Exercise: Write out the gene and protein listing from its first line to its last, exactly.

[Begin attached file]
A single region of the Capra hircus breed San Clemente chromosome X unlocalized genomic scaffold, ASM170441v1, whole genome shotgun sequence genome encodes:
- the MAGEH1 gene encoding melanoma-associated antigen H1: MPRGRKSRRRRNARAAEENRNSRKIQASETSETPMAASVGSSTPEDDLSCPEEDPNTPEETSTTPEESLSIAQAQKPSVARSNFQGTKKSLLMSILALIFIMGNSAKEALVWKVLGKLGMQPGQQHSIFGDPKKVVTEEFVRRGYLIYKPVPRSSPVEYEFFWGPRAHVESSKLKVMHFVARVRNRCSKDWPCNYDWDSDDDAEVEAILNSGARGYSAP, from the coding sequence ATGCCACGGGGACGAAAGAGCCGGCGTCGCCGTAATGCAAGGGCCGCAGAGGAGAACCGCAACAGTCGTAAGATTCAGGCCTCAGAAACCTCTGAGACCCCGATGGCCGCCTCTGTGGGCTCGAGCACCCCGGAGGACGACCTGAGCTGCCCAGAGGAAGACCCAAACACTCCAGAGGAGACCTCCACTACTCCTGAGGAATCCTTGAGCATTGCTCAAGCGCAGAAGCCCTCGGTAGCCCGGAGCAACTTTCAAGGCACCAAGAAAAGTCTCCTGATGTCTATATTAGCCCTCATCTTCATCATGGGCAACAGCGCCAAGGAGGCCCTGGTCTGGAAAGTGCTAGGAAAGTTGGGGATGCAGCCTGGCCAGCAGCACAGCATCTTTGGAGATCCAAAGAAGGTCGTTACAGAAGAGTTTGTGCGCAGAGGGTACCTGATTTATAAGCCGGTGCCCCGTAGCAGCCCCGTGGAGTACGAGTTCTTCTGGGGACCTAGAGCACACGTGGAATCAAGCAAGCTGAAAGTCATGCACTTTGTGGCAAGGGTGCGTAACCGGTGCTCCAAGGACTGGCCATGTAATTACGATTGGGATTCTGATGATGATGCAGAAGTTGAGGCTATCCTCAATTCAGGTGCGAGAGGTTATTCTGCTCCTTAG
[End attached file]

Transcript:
A single region of the Capra hircus breed San Clemente chromosome X unlocalized genomic scaffold, ASM170441v1, whole genome shotgun sequence genome encodes:
- the MAGEH1 gene encoding melanoma-associated antigen H1: MPRGRKSRRRRNARAAEENRNSRKIQASETSETPMAASVGSSTPEDDLSCPEEDPNTPEETSTTPEESLSIAQAQKPSVARSNFQGTKKSLLMSILALIFIMGNSAKEALVWKVLGKLGMQPGQQHSIFGDPKKVVTEEFVRRGYLIYKPVPRSSPVEYEFFWGPRAHVESSKLKVMHFVARVRNRCSKDWPCNYDWDSDDDAEVEAILNSGARGYSAP, from the coding sequence ATGCCACGGGGACGAAAGAGCCGGCGTCGCCGTAATGCAAGGGCCGCAGAGGAGAACCGCAACAGTCGTAAGATTCAGGCCTCAGAAACCTCTGAGACCCCGATGGCCGCCTCTGTGGGCTCGAGCACCCCGGAGGACGACCTGAGCTGCCCAGAGGAAGACCCAAACACTCCAGAGGAGACCTCCACTACTCCTGAGGAATCCTTGAGCATTGCTCAAGCGCAGAAGCCCTCGGTAGCCCGGAGCAACTTTCAAGGCACCAAGAAAAGTCTCCTGATGTCTATATTAGCCCTCATCTTCATCATGGGCAACAGCGCCAAGGAGGCCCTGGTCTGGAAAGTGCTAGGAAAGTTGGGGATGCAGCCTGGCCAGCAGCACAGCATCTTTGGAGATCCAAAGAAGGTCGTTACAGAAGAGTTTGTGCGCAGAGGGTACCTGATTTATAAGCCGGTGCCCCGTAGCAGCCCCGTGGAGTACGAGTTCTTCTGGGGACCTAGAGCACACGTGGAATCAAGCAAGCTGAAAGTCATGCACTTTGTGGCAAGGGTGCGTAACCGGTGCTCCAAGGACTGGCCATGTAATTACGATTGGGATTCTGATGATGATGCAGAAGTTGAGGCTATCCTCAATTCAGGTGCGAGAGGTTATTCTGCTCCTTAG